Saskatoon & Region Home Builders’ Association CEO Chris Guerette.
Gord Waldner / The StarPhoenix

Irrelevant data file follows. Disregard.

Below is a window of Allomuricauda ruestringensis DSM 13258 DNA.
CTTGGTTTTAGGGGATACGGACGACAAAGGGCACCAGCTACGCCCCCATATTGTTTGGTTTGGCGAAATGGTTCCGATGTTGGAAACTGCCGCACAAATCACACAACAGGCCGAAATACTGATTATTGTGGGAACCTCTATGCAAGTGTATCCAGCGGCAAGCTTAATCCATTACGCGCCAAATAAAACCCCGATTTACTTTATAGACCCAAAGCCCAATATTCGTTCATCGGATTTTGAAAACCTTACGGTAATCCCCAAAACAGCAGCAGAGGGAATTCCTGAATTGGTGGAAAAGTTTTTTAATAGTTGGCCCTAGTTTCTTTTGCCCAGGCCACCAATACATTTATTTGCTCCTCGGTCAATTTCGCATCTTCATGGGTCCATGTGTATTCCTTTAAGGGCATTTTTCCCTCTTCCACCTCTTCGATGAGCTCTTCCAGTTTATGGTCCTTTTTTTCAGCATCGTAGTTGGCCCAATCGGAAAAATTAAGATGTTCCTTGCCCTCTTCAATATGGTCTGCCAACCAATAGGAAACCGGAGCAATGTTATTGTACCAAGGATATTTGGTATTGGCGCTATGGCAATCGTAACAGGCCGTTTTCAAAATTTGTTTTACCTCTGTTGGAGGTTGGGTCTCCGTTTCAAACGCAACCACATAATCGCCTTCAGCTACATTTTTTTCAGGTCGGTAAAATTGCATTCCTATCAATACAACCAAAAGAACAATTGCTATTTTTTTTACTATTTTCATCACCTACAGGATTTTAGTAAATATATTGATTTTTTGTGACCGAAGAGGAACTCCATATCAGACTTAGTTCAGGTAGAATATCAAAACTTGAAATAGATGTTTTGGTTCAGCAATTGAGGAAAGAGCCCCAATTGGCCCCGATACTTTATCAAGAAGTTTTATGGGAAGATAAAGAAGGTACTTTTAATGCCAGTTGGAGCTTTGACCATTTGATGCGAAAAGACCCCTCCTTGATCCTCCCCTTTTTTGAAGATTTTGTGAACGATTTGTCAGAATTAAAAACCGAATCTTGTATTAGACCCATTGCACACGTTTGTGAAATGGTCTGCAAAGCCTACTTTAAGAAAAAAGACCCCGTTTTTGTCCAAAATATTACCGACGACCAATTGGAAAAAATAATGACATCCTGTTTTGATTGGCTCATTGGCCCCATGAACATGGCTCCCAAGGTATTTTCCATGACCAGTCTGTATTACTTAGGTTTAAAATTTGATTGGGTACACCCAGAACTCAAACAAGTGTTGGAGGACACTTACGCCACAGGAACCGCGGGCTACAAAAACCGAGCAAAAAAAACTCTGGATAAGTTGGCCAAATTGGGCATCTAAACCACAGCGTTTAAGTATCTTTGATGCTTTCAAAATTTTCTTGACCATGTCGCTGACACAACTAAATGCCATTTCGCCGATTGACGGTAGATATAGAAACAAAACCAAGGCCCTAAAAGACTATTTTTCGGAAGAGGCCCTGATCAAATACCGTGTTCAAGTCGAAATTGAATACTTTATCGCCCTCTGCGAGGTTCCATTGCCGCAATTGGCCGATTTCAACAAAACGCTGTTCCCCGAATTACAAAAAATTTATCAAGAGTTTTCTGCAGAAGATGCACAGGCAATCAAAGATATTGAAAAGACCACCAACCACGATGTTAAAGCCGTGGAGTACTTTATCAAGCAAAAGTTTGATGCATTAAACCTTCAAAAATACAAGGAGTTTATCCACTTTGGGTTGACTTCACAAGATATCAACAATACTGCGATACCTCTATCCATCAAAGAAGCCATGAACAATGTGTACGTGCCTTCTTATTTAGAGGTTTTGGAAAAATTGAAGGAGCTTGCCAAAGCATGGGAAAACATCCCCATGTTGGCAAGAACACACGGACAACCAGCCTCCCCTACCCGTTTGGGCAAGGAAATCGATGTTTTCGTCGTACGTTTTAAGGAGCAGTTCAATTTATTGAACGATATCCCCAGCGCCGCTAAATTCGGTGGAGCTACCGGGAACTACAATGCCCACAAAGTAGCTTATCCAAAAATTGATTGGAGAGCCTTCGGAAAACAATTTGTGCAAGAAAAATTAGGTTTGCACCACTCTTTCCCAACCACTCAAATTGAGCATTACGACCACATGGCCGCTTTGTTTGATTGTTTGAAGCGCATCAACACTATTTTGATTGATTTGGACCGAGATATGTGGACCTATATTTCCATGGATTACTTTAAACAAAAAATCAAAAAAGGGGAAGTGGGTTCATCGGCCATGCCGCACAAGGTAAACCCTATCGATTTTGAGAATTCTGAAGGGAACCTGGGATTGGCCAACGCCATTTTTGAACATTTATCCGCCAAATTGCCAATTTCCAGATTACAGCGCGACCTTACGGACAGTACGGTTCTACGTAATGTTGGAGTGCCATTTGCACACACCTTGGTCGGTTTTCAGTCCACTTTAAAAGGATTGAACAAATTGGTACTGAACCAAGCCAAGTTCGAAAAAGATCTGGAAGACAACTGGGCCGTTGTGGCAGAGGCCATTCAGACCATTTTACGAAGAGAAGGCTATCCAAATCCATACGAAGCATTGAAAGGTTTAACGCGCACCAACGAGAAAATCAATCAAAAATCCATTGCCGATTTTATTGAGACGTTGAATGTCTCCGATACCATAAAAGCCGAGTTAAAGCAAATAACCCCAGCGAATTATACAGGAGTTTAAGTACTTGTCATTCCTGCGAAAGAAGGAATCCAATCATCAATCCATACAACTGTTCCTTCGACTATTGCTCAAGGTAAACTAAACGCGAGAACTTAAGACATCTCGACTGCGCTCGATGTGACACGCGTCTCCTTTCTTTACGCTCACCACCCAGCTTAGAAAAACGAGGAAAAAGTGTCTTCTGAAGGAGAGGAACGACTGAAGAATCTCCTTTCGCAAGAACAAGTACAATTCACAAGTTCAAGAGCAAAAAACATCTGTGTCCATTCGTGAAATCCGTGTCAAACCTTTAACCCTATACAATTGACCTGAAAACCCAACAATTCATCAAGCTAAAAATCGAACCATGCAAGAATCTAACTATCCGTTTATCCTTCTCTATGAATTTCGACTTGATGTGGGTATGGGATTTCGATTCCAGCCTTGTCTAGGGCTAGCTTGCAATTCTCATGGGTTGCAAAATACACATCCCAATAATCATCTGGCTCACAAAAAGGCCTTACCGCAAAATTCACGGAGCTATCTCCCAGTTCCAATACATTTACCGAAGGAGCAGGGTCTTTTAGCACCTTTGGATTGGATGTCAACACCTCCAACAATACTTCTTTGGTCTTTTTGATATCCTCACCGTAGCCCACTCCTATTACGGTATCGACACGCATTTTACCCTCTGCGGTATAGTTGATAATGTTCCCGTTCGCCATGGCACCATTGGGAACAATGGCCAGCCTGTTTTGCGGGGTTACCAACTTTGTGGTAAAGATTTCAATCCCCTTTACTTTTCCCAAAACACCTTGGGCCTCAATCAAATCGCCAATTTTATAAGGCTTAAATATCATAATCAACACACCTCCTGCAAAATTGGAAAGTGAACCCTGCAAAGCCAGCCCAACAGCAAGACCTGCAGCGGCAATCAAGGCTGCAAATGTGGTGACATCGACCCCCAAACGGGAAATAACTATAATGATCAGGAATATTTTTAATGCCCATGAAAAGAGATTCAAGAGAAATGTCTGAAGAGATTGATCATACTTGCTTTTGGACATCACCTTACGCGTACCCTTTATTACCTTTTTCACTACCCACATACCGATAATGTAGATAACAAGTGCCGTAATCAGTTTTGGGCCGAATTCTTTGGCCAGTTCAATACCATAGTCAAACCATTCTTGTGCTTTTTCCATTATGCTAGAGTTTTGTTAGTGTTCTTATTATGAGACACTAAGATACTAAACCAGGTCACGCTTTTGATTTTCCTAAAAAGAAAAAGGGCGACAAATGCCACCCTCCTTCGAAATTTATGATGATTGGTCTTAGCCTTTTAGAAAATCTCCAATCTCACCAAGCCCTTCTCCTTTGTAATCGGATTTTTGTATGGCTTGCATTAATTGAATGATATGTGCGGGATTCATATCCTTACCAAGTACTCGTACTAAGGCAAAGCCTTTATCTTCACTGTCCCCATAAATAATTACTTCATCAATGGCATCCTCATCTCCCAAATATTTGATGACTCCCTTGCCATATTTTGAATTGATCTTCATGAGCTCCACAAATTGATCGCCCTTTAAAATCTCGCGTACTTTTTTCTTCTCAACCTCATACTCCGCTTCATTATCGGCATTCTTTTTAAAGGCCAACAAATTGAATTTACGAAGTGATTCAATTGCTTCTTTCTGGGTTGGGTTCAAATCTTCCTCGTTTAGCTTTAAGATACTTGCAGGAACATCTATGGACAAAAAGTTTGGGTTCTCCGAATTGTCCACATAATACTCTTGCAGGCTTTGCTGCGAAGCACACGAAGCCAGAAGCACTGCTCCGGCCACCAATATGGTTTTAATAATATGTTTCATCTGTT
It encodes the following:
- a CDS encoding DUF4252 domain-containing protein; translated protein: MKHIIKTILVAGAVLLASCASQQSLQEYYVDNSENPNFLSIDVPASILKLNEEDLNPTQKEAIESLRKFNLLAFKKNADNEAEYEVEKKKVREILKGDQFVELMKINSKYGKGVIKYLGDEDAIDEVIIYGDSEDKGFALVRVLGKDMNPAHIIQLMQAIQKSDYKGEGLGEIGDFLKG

Ron Olson has spent more than four decades building homes in and around Saskatoon, long enough to have seen a few booms and busts in the city’s construction industry.His company, Saskatoon-based Boychuk Construction Corp., is among the city’s oldest builders and land developers, and has put up an estimated 7,000 homes in the area.But the most recent downturn, which has forced builders to cut staff amid flagging demand for new homes, is unique, Olson said Tuesday in an interview.“It’s so sudden and so fast. I mean, we dropped within less than 18 months or so from a fairly normal market down to starts that are representing 12-year lows in the city.”Olson said his company, which employs around 15 people, has not had to lay anyone off, but work for subcontractors and tradespeople has essentially dried up over the last year.“We have long-term builders who can weather these kinds of downturns, but there’s certainly many builders who, if it continues, are going to have a very hard time staying in business.”Earlier this month, the City of Saskatoon reported a dramatic decline in the number of new building permits issued in 2018, — 1,180 compared to the peak 3,000 issued in 2012.Apartment buildings and townhouses experienced the sharpest year-over-year decline, falling 49 per cent, while single-family houses slid 25 per cent and duplexes 19 per cent.The Saskatoon and Region Home Builders’ Association (SRHBA) paints a similarly bleak picture, noting that new home sales dropped between 11 and 30 per cent, depending on type, last year.Olson and SRHBA CEO Chris Guerette attributed the slump to weak commodity prices, as well as the application of provincial sales taxes on construction contracts and Ottawa’s new mortgage stress test.The provincial government, which has signalled that it has no intention of reinstating the PST exemptions, estimates the tax has increased the cost of construction projects by just under three per cent.On top of that, Guerette said, the new mortgage stress test is keeping thousands of potential buyers out of the market.The stress test requires anyone seeking a mortgage to prove that he or she can make payments at an interest rate two percentage points above their qualifying rate.Guerette, who is in Ottawa to lobby against it this week, said a test designed to cool overheated markets in Toronto and Vancouver should not be applied evenly across the country.“We overshot this by a lot,” she said, adding that simply reducing the threshold to one point from two would afford thousands more people the opportunity to get into the housing market.In addition to employing thousands of people directly and indirectly, Saskatoon’s housing industry is regarded by some as a reflection of the city’s overall economic health.Olson said while he expects 2019 to bring improvements, as many of the big banks have forecast, the last 12 months have been difficult for many in the industry.The province shed 2,000 construction jobs last year.“It’s not a happy situation when you’re not able to keep your people working … And it’s hard on everybody. It’s hard on families. It’s hard on kids, even. It affects everyone.”firstname.lastname@example.org/macphersonaRelated